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    Rights: The University of Waikato
    Published 1 June 2007 Referencing Hub media

    Why is Mānuka honey better than chemical alternatives? What do nurses like about using Mānuka honey wound dressings?


    Brett Hewlett (Comvita)

    I think the natural sourcing has a lot of merit, a lot of credibility. Using natural products in the woundcare space is very important for a lot of clinicians because you have much lower risk of toxicology and other side effects.

    If you compared this to a pharmaceutically-derived drug or an ointment or something that was being developed and put into a wound dressing, it would take a lot of trials and a lot of clinical evidence gathered to prove that it’s not toxic to end consumers.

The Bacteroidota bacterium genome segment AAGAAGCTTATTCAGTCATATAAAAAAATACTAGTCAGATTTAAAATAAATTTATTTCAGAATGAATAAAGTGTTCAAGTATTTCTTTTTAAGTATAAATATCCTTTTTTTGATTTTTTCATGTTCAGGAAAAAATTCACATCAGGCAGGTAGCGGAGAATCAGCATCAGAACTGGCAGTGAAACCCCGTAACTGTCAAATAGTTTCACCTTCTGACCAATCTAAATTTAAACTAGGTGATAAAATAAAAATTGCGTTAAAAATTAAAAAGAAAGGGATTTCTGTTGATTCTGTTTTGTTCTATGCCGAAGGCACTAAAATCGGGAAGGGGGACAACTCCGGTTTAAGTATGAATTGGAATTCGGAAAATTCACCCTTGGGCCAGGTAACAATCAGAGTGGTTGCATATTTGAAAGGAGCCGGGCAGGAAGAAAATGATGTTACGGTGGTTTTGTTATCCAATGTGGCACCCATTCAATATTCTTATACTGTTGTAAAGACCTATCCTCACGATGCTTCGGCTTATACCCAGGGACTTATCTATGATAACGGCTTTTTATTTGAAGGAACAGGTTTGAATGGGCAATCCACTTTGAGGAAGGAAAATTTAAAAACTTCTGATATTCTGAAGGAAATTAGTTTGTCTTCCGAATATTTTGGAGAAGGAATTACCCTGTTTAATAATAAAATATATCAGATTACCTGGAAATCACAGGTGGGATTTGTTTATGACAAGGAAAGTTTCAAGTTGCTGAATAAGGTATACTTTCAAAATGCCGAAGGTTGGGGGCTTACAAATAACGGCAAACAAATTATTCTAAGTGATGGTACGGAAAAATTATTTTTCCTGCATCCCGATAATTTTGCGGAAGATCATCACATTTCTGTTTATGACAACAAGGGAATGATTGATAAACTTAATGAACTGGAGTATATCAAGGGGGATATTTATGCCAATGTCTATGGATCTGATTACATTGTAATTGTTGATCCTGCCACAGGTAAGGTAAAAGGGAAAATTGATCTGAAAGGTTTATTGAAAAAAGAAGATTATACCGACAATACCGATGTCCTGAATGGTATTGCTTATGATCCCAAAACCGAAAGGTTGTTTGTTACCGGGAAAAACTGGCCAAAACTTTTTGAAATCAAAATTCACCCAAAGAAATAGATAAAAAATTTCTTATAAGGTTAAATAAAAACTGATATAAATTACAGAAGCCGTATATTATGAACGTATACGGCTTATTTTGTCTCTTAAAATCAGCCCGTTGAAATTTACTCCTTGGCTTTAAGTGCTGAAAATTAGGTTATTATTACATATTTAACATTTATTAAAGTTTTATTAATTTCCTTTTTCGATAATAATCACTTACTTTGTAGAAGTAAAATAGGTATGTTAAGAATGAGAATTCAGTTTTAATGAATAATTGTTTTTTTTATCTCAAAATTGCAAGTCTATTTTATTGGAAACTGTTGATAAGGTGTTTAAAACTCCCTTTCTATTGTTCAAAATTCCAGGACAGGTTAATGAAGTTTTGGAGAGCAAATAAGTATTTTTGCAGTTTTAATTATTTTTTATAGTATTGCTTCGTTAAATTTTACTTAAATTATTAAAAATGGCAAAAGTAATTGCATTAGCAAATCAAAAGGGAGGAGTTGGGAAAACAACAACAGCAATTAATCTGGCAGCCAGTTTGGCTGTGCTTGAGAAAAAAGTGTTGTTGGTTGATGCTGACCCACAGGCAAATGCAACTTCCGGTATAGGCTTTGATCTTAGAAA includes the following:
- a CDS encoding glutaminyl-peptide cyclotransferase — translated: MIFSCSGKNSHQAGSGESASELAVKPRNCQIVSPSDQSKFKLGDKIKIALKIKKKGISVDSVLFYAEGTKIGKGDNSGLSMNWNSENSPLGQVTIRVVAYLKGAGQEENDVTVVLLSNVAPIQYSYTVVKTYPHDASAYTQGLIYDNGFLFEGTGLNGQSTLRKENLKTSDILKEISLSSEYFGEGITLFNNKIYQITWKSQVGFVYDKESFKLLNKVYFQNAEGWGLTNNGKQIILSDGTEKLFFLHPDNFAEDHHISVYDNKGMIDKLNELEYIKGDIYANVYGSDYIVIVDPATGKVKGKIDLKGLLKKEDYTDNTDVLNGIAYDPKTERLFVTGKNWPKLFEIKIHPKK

Julie Betts (Health Waikato)

    The big advantages are that you can apply it easily to a wound, and you don’t have to guess how much honey to use so the whole dressing is impregnated with honey. You can pack it into a cavity, or you can use it on top of a wound, so you don’t have to source a different kind of dressing - whether it’s a hole or whether it’s a flat surface wound. It’s relatively easy to see when the honey’s gone so you know when to change it, and it’s absorbent.